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Making holiday travel manageable for those with a chronic health issue; University presidents testify on the rise of anti-semitism on college campuses; Tommy Tuberville's blockade on military promotions is mostly over.

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Sen. Tommy Tuberville ends his hold on military promotions, the Senate's leadership is divided on a House Border Bill and college presidents testify about anti-semitism on campus.

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Texas welcomes more visitors near Big Bend but locals worry the water won't last, those dependent on Colorado's Dolores River fear the same but have found common ground solutions, and a new film highlights historical healthcare challenges in rural Appalachia.

Speaking Out on Electrosensitivity as 5G Expands

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Friday, October 9, 2020   

SACRAMENTO, Calif. -- As the march to install superfast 5G wireless service continues across the country, advocates for patients with electro-sensitivity are questioning the technology's safety.

Noah Davidson of Sacramento began lobbying to have 5G antennas moved away from people's homes and offices because his five- and seven-year-old nieces got sick for two months straight, right after Verizon installed a 5G box on a light pole next to their home.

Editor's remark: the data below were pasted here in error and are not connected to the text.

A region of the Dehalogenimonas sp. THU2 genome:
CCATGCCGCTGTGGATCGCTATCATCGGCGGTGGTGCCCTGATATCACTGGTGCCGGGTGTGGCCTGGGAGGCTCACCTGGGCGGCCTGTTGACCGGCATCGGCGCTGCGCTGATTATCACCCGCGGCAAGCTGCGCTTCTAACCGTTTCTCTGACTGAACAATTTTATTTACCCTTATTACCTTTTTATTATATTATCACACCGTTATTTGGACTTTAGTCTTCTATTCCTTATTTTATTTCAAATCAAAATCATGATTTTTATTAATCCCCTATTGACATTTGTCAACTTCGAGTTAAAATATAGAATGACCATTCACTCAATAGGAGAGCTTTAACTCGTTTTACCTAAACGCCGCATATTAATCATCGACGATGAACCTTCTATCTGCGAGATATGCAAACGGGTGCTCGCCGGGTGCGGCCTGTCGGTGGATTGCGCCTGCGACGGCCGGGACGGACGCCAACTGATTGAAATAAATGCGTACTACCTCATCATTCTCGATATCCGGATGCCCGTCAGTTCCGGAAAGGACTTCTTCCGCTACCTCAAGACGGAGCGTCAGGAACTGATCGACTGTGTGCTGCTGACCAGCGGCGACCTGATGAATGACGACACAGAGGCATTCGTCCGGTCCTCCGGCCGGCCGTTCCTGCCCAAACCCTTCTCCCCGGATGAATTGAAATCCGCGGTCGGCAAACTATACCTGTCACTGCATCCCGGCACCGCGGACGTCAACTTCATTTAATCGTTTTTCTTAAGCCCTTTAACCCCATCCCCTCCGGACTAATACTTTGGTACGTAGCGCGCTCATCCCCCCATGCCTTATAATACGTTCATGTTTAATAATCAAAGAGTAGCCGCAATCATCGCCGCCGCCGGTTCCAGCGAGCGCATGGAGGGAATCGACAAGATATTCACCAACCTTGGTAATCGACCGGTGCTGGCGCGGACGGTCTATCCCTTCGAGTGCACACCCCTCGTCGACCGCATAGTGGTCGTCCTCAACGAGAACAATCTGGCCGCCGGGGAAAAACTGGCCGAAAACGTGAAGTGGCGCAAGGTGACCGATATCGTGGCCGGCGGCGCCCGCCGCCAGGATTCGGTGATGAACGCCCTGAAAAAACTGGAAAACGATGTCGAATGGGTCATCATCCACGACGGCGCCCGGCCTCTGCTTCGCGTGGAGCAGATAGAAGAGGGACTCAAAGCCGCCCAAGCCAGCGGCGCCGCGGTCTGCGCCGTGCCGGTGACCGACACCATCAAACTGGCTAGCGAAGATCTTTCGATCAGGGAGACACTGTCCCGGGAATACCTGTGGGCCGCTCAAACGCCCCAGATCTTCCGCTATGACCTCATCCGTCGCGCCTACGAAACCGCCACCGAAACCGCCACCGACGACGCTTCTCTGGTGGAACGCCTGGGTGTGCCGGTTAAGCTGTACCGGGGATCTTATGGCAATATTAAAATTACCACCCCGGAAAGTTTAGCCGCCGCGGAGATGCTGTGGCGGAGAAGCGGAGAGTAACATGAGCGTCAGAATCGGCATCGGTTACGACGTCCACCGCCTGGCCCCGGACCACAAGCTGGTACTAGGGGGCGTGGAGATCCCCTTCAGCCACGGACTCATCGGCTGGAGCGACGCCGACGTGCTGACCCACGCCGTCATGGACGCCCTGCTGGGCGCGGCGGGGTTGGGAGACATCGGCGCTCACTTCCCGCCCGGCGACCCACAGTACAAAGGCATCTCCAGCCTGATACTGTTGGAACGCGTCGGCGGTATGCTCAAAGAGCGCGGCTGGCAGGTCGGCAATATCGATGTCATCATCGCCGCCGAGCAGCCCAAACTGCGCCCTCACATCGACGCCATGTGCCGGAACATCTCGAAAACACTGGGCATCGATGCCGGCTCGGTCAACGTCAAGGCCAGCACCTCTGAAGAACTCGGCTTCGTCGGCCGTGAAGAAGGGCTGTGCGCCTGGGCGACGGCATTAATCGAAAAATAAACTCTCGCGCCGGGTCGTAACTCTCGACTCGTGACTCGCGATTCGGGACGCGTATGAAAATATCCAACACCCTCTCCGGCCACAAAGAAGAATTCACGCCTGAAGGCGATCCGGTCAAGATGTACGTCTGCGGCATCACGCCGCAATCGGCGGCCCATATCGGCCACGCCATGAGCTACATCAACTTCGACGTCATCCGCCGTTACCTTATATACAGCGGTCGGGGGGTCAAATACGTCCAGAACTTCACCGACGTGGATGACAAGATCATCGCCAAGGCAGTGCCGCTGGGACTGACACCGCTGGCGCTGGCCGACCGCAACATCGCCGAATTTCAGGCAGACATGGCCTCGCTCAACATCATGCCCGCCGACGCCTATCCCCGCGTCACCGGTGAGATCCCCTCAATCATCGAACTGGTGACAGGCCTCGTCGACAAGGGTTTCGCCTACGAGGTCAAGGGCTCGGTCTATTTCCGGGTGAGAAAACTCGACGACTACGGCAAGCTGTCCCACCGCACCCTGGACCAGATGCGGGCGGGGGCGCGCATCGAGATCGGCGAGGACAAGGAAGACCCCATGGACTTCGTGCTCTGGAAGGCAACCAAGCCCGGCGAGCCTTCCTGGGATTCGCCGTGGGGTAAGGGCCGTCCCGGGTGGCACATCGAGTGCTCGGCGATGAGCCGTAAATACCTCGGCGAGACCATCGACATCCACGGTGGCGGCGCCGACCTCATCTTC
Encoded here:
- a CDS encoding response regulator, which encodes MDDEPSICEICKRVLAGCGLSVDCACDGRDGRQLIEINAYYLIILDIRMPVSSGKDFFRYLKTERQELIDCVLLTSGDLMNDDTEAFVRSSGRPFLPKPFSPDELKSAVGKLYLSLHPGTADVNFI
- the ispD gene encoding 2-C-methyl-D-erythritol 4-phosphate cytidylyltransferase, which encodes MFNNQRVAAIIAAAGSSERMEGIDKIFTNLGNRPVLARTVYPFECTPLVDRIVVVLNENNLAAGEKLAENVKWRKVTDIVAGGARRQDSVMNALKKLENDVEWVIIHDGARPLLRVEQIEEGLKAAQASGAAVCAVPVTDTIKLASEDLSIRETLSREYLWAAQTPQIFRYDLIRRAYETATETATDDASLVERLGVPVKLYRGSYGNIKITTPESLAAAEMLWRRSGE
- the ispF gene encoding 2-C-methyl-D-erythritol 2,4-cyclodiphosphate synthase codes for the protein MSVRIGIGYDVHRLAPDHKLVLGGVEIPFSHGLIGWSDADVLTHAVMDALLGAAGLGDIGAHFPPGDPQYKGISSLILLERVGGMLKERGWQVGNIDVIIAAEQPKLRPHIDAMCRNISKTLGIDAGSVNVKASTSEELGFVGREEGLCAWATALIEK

The family hired an expert to measure the radio-frequency levels.

"He conducted some measurements and told us it was the highest indoor measurements that he'd ever recorded," Davidson claimed. "So, we ended up installing some shielding in the home, moving the kids into a back room. And within a few days, their symptoms went away."

Verizon's website quotes the Federal Communications Commission's guidance that there's no scientific evidence linking radiation from cell phones to health problems in humans. And 5G boxes do meet all legal standards.

Davidson wants the decades-old standards updated, saying the technology hasn't been proven safe.

Cell antennas for 3G and 4G signals are typically mounted on towers 50 to 200 feet above ground. But the 5G small cell boxes are more localized, generally placed every seven or eight houses, about 30 feet off the ground.

Dr. David Carpenter, director of the Institute for Health and the Environment at the University of Albany and an expert on RF radiation, said some people do fall ill when exposed to non-ionizing radiation from cell phones, smart meters, and components of the 5G cell sites, boxes that are now being installed across the nation.

"There are a lot of people that get ringing in their ears or get headaches, and feel fatigued and their brain isn't working quite right, that never think about the fact that it may be coming from the Wi-Fi in their house, or the smart meter on the outside door," Carpenter explained.

A recent study from UC Irvine in the medical journal Multiple Sclerosis and Related Disorders finds extreme RF exposure can produce severe illness that mimics MS.

It looked at the case of 47-year-old Rick Garwood, a former cell phone tower technician from Southern California. He was exposed to massive radiation amounts in 2011, when a Verizon worker switched the towers back on after they'd been shut down for maintenance.

Garwood said he's now on permanent disability, suffering with nodules on his lungs and painful lesions on his brain, kidney and spinal cord.

"The person I was, is gone," Garwood said. "I mean, I've lost everything in life. I had to move back to my parent's home. I'm on permanent disability; I went from an $80,000-a-year career to all of a sudden, I was on worker's comp for four-and-a-half years. And then they finally said, 'You're not going to get any better.'"

Garwood sued, went to mediation, and received about a year's pay.


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